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On a 2800 series router, I used to be able to ssh in via two public interfaces, but now I can't seem to. One of these two public interfaces has an ACL, the other currently doesn't. When I ssh to the one with the ACL, I do see the counter go up on the permit rule for the ACL. However, I can't telnet to port 22 on either interface. I am still able to ssh into the router using the internal interfaces over IPSEC VPN tunnels. Anyone know what might be going on?

Here is a debug log of an attempt to telnet from the outside over the internet, 12.12.12.12 is the outside computer, 13.13.13.13 is the public interface on the router that I telnet too:

000263: *Sep 15 13:18:46.505 UTC: IP: tableid=0, s=12.12.12.12 (FastEthernet0/1/0), d=13.13.13.13 (FastEthernet0/1/0), routed via RIB
000264: *Sep 15 13:18:46.505 UTC: IP: s=12.12.12.12 (FastEthernet0/1/0), d=13.13.13.13 (FastEthernet0/1/0), len 60, rcvd 3
000265: *Sep 15 13:18:46.505 UTC:     TCP src=48143, dst=22, seq=1929678540, ack=0, win=5840 SYN
000266: *Sep 15 13:18:46.505 UTC: IP: tableid=0, s=13.13.13.13 (local), d=12.12.12.12 (FastEthernet0/1/0), routed via FIB
000267: *Sep 15 13:18:46.509 UTC: IP: s=13.13.13.13 (local), d=12.12.12.12 (FastEthernet0/1/0), len 44, sending
000268: *Sep 15 13:18:46.509 UTC:     TCP src=22, dst=48143, seq=3745978889, ack=1929678541, win=4128 ACK SYN
000269: *Sep 15 13:18:48.509 UTC: IP: tableid=0, s=13.13.13.13 (local), d=12.12.12.12 (FastEthernet0/1/0), routed via FIB
000270: *Sep 15 13:18:48.509 UTC: IP: s=13.13.13.13 (local), d=12.12.12.12 (FastEthernet0/1/0), len 44, sending
000271: *Sep 15 13:18:48.509 UTC:     TCP src=35, dst=48143, seq=3745978889, ack=1929678541, win=4128 ACK SYN
000272: *Sep 15 13:18:49.501 UTC: IP: tableid=0, s=12.12.12.12 (FastEthernet0/1/0), d=13.13.13.13 (FastEthernet0/1/0), routed via RIB
000273: *Sep 15 13:18:49.501 UTC: IP: s=12.12.12.12 (FastEthernet0/1/0), d=13.13.13.13 (FastEthernet0/1/0), len 60, rcvd 3
000274: *Sep 15 13:18:49.501 UTC:     TCP src=48143, dst=22, seq=1929678540, ack=0, win=5840 SYN
000275: *Sep 15 13:18:49.501 UTC: IP: tableid=0, s=13.13.13.13 (local), d=12.12.12.12 (FastEthernet0/1/0), routed via FIB
000276: *Sep 15 13:18:49.501 UTC: IP: s=13.13.13.13 (local), d=12.12.12.12 (FastEthernet0/1/0), len 40, sending
000277: *Sep 15 13:18:49.501 UTC:     TCP src=22, dst=48143, seq=3745978889, ack=1929678541, win=4128 ACK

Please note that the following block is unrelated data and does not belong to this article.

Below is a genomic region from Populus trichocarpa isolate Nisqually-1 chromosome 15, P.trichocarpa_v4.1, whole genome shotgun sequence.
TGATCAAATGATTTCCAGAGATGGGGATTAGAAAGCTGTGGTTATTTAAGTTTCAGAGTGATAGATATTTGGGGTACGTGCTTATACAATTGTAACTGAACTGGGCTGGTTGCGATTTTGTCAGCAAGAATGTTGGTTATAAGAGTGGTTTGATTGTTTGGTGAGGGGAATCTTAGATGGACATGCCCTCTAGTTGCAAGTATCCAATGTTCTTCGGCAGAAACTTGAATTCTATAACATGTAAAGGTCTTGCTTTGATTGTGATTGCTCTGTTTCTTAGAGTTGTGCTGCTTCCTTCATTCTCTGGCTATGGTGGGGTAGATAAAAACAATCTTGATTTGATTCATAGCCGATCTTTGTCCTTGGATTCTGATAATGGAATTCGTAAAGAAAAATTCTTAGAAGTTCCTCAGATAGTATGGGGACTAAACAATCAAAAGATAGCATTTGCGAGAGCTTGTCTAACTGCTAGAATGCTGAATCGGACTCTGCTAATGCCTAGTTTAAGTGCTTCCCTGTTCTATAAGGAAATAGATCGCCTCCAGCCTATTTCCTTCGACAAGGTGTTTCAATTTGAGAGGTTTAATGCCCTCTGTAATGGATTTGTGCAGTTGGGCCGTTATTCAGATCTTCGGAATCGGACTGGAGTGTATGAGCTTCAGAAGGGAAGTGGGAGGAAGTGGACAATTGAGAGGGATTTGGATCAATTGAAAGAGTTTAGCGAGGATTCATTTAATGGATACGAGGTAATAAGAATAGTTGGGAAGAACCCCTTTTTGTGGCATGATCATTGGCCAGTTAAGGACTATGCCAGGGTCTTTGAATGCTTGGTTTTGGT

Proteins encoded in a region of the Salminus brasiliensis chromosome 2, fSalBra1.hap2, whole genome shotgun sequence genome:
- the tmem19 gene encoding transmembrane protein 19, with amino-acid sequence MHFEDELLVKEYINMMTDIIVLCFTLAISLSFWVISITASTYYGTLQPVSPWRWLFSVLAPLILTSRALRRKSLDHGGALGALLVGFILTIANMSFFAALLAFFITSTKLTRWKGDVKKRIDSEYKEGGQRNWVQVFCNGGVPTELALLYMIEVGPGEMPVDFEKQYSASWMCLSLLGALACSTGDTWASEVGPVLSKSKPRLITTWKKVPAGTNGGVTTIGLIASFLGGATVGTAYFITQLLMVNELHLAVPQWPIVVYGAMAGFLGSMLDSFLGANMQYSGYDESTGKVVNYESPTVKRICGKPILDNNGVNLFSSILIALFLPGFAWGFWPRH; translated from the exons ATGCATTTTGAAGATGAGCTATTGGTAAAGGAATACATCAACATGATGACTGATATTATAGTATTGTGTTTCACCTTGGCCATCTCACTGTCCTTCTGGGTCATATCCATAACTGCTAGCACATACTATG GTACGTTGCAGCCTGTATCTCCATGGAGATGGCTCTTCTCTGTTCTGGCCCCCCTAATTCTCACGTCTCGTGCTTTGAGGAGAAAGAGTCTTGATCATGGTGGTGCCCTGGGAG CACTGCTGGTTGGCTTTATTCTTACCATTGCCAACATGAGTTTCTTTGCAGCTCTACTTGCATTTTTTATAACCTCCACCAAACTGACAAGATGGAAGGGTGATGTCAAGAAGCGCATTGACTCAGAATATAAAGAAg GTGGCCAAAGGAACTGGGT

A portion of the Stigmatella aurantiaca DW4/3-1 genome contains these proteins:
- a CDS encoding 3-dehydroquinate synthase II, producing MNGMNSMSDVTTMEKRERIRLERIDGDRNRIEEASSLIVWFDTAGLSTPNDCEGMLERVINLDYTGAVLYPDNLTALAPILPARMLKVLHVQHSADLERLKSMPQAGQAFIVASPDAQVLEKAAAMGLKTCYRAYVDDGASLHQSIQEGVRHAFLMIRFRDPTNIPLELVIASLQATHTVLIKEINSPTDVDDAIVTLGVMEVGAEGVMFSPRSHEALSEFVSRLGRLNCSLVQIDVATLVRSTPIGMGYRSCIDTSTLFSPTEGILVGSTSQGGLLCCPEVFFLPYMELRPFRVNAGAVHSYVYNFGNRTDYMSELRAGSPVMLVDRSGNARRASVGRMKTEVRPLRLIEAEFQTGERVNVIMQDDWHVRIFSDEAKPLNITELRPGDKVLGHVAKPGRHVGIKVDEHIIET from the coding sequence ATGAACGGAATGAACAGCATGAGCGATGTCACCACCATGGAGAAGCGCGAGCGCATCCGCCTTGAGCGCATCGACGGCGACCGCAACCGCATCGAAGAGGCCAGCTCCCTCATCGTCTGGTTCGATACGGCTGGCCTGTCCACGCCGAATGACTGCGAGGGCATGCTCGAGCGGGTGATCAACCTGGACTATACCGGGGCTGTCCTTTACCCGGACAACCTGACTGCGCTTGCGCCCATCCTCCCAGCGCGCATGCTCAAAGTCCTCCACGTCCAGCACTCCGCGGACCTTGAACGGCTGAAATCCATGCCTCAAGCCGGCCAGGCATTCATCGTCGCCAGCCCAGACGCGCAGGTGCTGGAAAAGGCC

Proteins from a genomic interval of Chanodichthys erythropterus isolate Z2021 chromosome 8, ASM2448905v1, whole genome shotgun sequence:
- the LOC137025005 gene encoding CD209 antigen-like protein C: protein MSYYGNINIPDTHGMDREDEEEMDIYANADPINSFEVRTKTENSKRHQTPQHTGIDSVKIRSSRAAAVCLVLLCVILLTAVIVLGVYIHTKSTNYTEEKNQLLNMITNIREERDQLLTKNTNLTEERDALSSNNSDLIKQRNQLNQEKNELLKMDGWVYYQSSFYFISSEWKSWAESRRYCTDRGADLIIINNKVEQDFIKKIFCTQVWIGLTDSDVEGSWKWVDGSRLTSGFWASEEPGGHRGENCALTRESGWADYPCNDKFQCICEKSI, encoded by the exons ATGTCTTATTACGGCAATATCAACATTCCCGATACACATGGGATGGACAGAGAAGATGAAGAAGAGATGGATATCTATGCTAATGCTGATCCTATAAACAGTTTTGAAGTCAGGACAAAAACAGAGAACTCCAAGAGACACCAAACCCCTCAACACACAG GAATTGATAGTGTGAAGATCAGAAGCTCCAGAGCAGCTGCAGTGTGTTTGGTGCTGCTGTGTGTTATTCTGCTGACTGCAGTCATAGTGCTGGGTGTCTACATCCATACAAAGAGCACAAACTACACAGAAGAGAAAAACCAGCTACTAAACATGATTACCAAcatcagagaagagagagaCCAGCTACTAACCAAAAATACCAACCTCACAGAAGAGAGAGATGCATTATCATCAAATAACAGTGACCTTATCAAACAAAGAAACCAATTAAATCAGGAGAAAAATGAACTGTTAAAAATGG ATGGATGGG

Update:
Perhaps a nat problem?

The output of show ip nat trans of the above is:

tcp 11.11.11.11:22     14.14.14.14:22      12.12.12.12:42884     12.12.12.12:42884

Where 14.14.14.14 is the other public interface on the router.

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2 Answers

up vote 1 down vote accepted

Things to check:

  • On the router, do debug ip ssh and then terminal monitor, then try to connect.
  • Use debugging on the client side. With OpenSSH, run it with the -v flag. With PuTTY, go to Logging and select SSH Packets before you try to connect. I'd imagine other SSH clients have debugging mechanisms as well, but those are the two I use most often.

A combination of both should give you some indication of where the connection is getting stuck.

Also, make sure you do undebug ip ssh when you're done.

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With -v, I just see it hang at the connecting to port. If this were In summary, if this were a Linux box, I would say ssh isn't listening on that interface... The debug ip ssh doesn't show anything for the new session I try to establish. –  Kyle Brandt Sep 15 '09 at 13:54
    
Does the SYN, SYN ACK, SYN ACK, SYN, ACK say anything? –  Kyle Brandt Sep 15 '09 at 14:27
    
TCP connections start with a "three-way handshake". The host initiating the connection sends a SYN packet. The remote host response with ACK SYN. The connecting hosts sends a final ACK to start the connection. When you see "ACK SYN" multiple times, it indicates that the response from your router isn't being received (or is being ignored) by the connecting client. I agree with Charles that your NAT configuration may well be causing this. It would be helpful if you could post the "ip nat" commands in your config. –  James Sneeringer Sep 17 '09 at 3:53
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Kyle, A NAT problem is likely, although hard to tell without seeing the config.

A good way to help troubleshoot it is to create an access-list with the router's external IP and then enable NAT debugging for that ACL. For example:

R> enable
R# conf t
! XXX is the number of an unused access-list
R(config)# access-list XXX permit 13.13.13.13 0.0.0.0
R(config)# ^Z
! XXX is the ACL defined above
R# debug ip nat XXX
R# term monitor

When done:

R# no access-list XXX
!Removing the ACP should automatically turn off NAT debugging for it but to be thorough
R# no debug ip nat XX
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